I had already watched I Love You, Daddy when word was handed down by The Orchard, the film's indie distributor, that the film's planned premiere had been cancelled as a result of the long whispered about but now shouted accusations of sexual abuse and harassment toward popular comic Louis C.K. by multiple female professional peers.
Suddenly, in the midst of a climate of cultural purifying, those long whispered rumors, all of which had been long denied by Louis C.K., were given the credibility they'd always deserved and, maybe even more suddenly, Louis C.K. had become a cinematic pariah, a man whose film had sunk faster than The Birth of a Nation and a man whose entire career, otherwise respected, had imploded with such a force that The Orchard, who'd forked over $5 million for the distribution rights to the film after its mostly warm TIFF reception, was left holding onto a film that went from borderline creepy but perhaps a valid social statement to downright unreleasable.
By the time I sat down to write my review of I Love You, Daddy, The Orchard had gone even further in announcing the film was being pulled from distribution, a stunning move considering film critics nationwide had already received screening links to the film and, just yesterday, many of us also received awards season promotional DVD's of the film.
It is interesting that I Love You, Daddy wasn't pulled into Louis C.K. himself became the problem, a fact that doesn't obscure the film's remarkably ill-timed dalliances with material that is provocative at best and freakishly creepy at the worst. In the black-and-white film, one of several ways in which the film is an homage to Woody Allen's Manhattan, Louis C.K. plays Glen Topher, a slightly out of the game television producer who has long celebrated the work of Leslie Goodwin (John Malkovich), an Allenesque 68-year-old with long whispered about tendencies toward younger girls and women including child molestation.
Of course, these are only rumors.
"Probably the best writer-filmmaker of the last 30 years or more," Topher proclaims when his daughter, China (Chloe Grace Moretz), mentions his known history with younger women and the rumors of pedophilia.
Louis C.K. himself has proclaimed, long before his career and everything around it imploded, that I Love You, Daddy was ultimately about the fact that you can never really know anybody. Absent "facts," I Love You, Daddy seems to be telling us that we should trust what we know to be true rather than perpetuating rumors never proven to be true.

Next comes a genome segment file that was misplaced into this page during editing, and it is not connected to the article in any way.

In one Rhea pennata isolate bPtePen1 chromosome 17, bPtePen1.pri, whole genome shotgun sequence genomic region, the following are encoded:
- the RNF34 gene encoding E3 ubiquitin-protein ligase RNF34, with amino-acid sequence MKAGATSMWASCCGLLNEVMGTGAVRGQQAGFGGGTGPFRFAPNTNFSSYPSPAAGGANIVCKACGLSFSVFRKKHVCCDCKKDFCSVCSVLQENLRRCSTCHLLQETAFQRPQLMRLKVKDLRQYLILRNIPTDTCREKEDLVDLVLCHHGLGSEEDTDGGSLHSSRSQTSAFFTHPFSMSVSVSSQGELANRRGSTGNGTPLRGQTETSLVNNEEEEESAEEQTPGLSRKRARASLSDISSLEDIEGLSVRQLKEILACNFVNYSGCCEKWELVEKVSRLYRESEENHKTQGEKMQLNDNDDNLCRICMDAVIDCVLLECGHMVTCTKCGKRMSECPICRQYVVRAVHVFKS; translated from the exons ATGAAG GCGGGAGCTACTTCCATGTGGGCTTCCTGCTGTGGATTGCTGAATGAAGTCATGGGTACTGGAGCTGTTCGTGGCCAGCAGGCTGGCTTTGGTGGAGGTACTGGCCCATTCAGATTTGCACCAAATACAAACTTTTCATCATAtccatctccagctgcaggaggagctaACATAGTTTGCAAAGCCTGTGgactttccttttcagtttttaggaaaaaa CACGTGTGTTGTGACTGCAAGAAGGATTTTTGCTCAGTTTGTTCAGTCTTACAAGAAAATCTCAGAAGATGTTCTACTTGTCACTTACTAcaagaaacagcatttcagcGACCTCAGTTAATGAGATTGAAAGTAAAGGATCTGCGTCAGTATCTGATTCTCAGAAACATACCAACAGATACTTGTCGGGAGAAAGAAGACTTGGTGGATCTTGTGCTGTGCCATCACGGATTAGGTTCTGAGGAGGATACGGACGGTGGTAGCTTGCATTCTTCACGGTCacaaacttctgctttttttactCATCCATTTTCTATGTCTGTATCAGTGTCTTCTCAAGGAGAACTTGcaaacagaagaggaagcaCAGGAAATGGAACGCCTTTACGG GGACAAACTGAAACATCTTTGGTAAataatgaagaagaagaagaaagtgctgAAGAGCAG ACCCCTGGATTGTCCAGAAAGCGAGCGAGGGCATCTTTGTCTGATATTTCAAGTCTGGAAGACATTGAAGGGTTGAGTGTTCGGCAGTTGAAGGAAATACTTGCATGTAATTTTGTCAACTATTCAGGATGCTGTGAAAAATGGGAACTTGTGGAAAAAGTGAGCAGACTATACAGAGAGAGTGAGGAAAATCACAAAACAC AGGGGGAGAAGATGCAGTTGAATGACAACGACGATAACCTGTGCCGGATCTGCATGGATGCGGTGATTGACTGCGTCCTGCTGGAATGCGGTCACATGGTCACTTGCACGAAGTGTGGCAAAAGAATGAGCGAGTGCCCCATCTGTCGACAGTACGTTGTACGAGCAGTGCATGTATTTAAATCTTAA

The truth is that I Love You, Daddy is a "wink" film. It's a film that pretends to be about something important but, in reality, is stuck in some sort of cinematic twilight zone where C.K. seems to be either taunting his audiences, excusing his behaviors or, if one wants to view the film through a more positive lens, perhaps simply exorcizing his demons.
At the time the film was pulled from the release calendar, eight professional reviews had already popped up on Metacritic.com, where it still sits with "generally favorable" reviews and critical acclaim from critics at Slant, The Playlist, CineVue, Indiewire, and The Hollywood Reporter all serving up praise ranging from a solid endorsement to downright lofty praise for the film's "exhilaratingly honest," "ultimately enthralling," and "boundary-pushing" presence.
Here's my response to each of you.
Fuck you for ignoring your responsibility as film journalists. Fuck you for offering your support and praise for a film that is provocative only for the sake of being provocative and does nothing other than exploit its subjects in much the same way that women and men have been exploited by the Hollywood power structure for years whether we're looking at the indie world, I'm looking at you Fantastic Fest, or folks like Weinstein, Spacey, Louis C.K., and the others that have been talked about in hushed whispers for years.
During a radio appearance just yesterday, I was discussing with the host, a longtime film journalist whose work I greatly admire, whether or not we can, or even should, review the films while setting aside extraneous factors.
Not surprisingly, I came down on the side of film journalism being just like every other form of responsible and ethical journalism - I believe we must write and report truth even when that truth conflicts with our perceptions of a film. I acknowledged my own struggles in wanting to somehow remove from this very website reviews of films in which known sex offenders were involved, yet the challenge becomes "How can we hold individuals accountable on the basis of rumors and allegations?"
It's a question I still haven't answered to my own satisfaction.